What if that 23-year-old has been a fan of your business since they were a kid? Say you’re Nike or Disney or Nintendo, you really think a 23-year-old managed to live their whole lives without knowing what you do and how? Why do you think they’re applying for a job at your company in the first place?

Here’s another one: a 40-year-old new hire and a 23-year-old new hire are going to go through the same onboarding process. Why would the 23-year-old be somehow less qualified than the 40-year-old to manage the company’s social media program solely based on “not understanding the business?” Is there something physiological about 23-year olds that makes them incapable of learning your business model?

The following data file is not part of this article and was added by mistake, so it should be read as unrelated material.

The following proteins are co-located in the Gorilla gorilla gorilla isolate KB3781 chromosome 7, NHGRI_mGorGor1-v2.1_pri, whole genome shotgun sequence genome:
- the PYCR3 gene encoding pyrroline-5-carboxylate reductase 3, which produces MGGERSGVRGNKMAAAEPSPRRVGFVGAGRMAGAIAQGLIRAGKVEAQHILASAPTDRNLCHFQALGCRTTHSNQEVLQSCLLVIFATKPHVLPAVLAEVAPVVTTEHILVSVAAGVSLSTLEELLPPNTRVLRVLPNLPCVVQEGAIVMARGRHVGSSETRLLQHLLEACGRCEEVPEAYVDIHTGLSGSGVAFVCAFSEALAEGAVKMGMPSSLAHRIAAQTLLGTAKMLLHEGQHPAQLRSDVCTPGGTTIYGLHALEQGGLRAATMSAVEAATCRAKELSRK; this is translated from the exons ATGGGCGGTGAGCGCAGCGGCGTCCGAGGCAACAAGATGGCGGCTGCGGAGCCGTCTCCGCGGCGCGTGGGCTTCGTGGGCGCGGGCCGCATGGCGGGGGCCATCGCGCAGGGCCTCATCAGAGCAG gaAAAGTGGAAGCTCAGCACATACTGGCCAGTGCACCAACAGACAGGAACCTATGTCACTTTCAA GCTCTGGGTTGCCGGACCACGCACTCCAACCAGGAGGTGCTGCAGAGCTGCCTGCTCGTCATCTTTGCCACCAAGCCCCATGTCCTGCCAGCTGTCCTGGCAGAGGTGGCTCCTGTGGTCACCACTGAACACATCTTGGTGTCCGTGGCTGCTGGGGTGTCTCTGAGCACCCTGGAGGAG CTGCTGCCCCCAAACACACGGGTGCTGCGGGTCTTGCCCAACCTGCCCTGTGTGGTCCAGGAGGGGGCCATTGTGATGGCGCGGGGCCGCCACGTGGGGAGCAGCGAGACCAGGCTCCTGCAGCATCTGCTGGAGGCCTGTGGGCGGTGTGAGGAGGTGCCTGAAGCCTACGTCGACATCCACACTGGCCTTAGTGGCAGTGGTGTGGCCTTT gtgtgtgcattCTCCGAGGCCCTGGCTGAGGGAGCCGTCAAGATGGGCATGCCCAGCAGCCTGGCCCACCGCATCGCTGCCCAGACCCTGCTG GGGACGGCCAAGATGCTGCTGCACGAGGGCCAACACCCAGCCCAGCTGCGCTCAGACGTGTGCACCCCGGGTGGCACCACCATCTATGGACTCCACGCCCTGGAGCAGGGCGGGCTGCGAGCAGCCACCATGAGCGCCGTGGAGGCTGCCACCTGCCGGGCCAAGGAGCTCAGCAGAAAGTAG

If you are hiring someone to manage your social media program, they’ll need to understand your business, regardless of their age. Train them. Get them ready to manage that function. This is not an age issue, it’s a preparation issue.

This argument is invalid.

7. Communications skills are critical. I can’t even wrap my mind around this. Let me just quote the writer and see if you can make any sense of it:

“Communication is critical to solid social-media execution. Before you let a young hire take over your company blog posts, take stock of his or her writing skills. Also: Many young people have not yet learned the “art” of communicating. Make sure they know how to read between the lines, rather than taking things too literally.”

That’s it. That’s the whole explanation.

Between you and me, I have no idea what half of that means. “Many young people have not yet learned the ‘art’ of communicating?”